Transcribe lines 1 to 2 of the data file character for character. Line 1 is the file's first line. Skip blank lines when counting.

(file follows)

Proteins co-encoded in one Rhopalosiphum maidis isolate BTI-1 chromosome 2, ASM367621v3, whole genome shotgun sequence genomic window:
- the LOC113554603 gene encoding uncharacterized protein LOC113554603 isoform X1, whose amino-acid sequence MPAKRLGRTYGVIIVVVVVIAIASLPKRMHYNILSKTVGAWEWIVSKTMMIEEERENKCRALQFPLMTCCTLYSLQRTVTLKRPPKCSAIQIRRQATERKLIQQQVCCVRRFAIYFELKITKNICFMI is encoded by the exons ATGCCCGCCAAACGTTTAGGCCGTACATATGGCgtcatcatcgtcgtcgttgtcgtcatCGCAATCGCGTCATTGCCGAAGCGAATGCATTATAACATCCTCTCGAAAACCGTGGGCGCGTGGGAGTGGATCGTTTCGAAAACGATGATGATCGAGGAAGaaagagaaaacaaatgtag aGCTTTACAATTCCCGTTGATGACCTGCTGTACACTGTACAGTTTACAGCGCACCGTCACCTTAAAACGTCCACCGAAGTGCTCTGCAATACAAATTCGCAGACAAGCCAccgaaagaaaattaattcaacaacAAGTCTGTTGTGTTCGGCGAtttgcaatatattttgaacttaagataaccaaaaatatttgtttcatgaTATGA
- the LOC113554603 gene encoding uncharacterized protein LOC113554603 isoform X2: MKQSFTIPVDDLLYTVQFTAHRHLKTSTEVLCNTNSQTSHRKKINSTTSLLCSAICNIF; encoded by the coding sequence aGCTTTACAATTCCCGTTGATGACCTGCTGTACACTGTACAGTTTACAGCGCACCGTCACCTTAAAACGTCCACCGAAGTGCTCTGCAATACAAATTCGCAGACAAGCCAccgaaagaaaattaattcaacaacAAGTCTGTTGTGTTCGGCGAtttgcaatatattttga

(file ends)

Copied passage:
Proteins co-encoded in one Rhopalosiphum maidis isolate BTI-1 chromosome 2, ASM367621v3, whole genome shotgun sequence genomic window:
- the LOC113554603 gene encoding uncharacterized protein LOC113554603 isoform X1, whose amino-acid sequence MPAKRLGRTYGVIIVVVVVIAIASLPKRMHYNILSKTVGAWEWIVSKTMMIEEERENKCRALQFPLMTCCTLYSLQRTVTLKRPPKCSAIQIRRQATERKLIQQQVCCVRRFAIYFELKITKNICFMI is encoded by the exons ATGCCCGCCAAACGTTTAGGCCGTACATATGGCgtcatcatcgtcgtcgttgtcgtcatCGCAATCGCGTCATTGCCGAAGCGAATGCATTATAACATCCTCTCGAAAACCGTGGGCGCGTGGGAGTGGATCGTTTCGAAAACGATGATGATCGAGGAAGaaagagaaaacaaatgtag aGCTTTACAATTCCCGTTGATGACCTGCTGTACACTGTACAGTTTACAGCGCACCGTCACCTTAAAACGTCCACCGAAGTGCTCTGCAATACAAATTCGCAGACAAGCCAccgaaagaaaattaattcaacaacAAGTCTGTTGTGTTCGGCGAtttgcaatatattttgaacttaagataaccaaaaatatttgtttcatgaTATGA